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A microprocessor incorporates the functions of a
computer's central processing unit (CPU) on a single
integrated circuit (IC),or at most a few integrated circuits.It
is a multipurpose, programmable device that accepts digital
data as input, processes it according to instructions stored in
its memory, and provides results as output. It is an example
of sequential digital logic, as it has internal memory.
Microprocessors operate on numbers and symbols
represented in the binary numeral system.
The advent of low-cost computers on integrated circuits has
transformed modern society. General-purpose
microprocessors in personal computers are used for
computation, text editing, multimedia display, and
communication over the Internet. Many more
microprocessors are part of embedded systems, providing
digital control of a myriad of objects from appliances to
automobiles to cellular phones and industrial process
History of Microprocessors
A microprocessor is very familiar to all of us. It is impossible to find a person who
has not used a microprocessor or microcontroller. Alarm clock, calculator, oven, it is
used everywhere. And don’t forget about your personal computer or laptop or
mobile which you are using to see this page. We are living in a microprocessor
age. Now a microprocessor can performs billions of instruction per second. Scientists
are working to increase the speed and performance of microprocessor since its
beginning. History of computing is very old even long before modern electrical and
electronic devices were developed. It date backs to 500 BC when the Babylonians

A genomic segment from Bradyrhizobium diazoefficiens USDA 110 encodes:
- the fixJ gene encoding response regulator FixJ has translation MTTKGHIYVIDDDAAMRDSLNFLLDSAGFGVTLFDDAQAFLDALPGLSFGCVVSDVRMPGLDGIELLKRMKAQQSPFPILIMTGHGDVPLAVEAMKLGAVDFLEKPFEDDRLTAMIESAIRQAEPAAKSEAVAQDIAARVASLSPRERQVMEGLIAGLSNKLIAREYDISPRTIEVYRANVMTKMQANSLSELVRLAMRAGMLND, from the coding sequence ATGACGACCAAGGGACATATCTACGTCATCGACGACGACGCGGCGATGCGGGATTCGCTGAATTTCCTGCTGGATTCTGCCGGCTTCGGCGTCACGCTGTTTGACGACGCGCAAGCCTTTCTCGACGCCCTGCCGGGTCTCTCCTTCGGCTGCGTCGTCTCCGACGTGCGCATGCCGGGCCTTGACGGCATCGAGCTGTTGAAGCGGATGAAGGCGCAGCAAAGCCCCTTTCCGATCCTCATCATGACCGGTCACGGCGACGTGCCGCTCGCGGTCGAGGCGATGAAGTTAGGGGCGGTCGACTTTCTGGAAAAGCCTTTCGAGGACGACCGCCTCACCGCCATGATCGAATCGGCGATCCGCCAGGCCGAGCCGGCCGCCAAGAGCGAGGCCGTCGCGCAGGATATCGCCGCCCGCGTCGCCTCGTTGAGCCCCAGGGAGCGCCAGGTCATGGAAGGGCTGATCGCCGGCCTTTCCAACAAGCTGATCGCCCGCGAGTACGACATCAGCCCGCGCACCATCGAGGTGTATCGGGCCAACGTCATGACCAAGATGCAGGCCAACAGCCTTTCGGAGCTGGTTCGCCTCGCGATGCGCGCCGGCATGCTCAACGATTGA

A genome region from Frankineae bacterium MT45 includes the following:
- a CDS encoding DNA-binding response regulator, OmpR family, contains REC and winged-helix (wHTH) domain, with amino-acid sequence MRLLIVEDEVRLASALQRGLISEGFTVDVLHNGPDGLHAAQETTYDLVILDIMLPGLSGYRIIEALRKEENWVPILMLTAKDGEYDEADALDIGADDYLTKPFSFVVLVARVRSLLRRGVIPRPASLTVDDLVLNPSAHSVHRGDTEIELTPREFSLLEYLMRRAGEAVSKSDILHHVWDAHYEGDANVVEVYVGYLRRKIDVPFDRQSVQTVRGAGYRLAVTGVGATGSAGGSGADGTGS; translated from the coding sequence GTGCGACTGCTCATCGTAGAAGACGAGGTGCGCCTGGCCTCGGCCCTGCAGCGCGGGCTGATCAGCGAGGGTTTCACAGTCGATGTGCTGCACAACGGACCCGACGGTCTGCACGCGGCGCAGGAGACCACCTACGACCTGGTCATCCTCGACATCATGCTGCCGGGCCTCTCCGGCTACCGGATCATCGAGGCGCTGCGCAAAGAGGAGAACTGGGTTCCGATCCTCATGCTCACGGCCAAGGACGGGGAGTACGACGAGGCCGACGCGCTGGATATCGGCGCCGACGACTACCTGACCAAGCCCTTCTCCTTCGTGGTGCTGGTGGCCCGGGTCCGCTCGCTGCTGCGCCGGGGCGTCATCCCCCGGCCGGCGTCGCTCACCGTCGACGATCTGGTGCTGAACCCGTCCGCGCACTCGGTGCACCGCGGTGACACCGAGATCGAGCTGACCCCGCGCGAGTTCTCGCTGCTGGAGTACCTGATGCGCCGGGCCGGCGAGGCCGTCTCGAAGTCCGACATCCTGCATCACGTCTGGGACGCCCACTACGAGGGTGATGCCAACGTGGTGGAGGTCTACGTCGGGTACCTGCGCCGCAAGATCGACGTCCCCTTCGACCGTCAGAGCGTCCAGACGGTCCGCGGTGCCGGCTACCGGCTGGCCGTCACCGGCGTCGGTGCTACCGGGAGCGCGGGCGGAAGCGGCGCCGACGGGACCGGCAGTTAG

invented the abacus. It was improved by Pascal in 1642. He invented a calculator
which was constructed of gears and wheels. But the real effort to construct a
microprocessor came after 19th century. Charles Babbage was successful to build
Analytical Engine in 1823 which was programmable. Punched card was used as input
for his machine.
The first modern computer was invented by Konrad Zuse in 1936 when he invented a
mechanical version of his system. In 1939 he constructed electromechanical computer
system called Z2. Later he developed Z3 which operated in 5.33 Hz. But the first
electronic computer was Colossus designed by Alan Turing invented in 1943. It was
used to break secret German military codes. But it was not programmable.
Programmable electronic computer system was developed in 1946 at the University
of Pennsylvania which was called ENIAC. It could perform 100,000 operations per
second which was slow compared to its size, over 30 tons. The real advancement for
microprocessor was the invention of transistor and integrated circuit.
History of Microprocessors
The advancement in the electronics device and programming language led to the
invention of microprocessor. The first microprocessor was designed by Intel in
1971. It was called Intel 4004, a 4-bit microprocessor. It could perform 50,000
instructions per second. It was used in video game system and small
microprocessor based control systems. Intel then released 4040 which was an
updated version of 4004. It operated in a higher speed. Texas instrument also
developed TMS-1000 which was also a 4-bit microprocessor. These two ruled
over the market. 4-bit microprocessors are still used in normal calculators, which
use 4-bit BCD codes, and in microwave oven. The next advancement was 8-bit
microprocessor. Later in 1971 Intel released 8008. After a few months Motorola
Corporation introduced MC6800 microprocessor. It had additional instructions
set it could address up to 16 K bytes. This started the age of microprocessor and it
became the best sale in the electronics world. This led to great advancement in
electronic devices. Developers soon understood that microprocessor can lessen
the cost and fast the operation. Soon other companies started to develop their
version of 8-bit microprocessor. Later Intel released 8080 and 8085
microprocessors which was faster than previous version of 8-bit microprocessor.
8085 was the last 8-bit microprocessor developed by Intel. Another company
Zilog Corporation also developed Z-80 which was sold over 500 millions.In 1978,
Intel released the 8086 microprocessor which was a 16-bit microprocessor. It
could perform 2.5 million instructions per second. It is called the first modern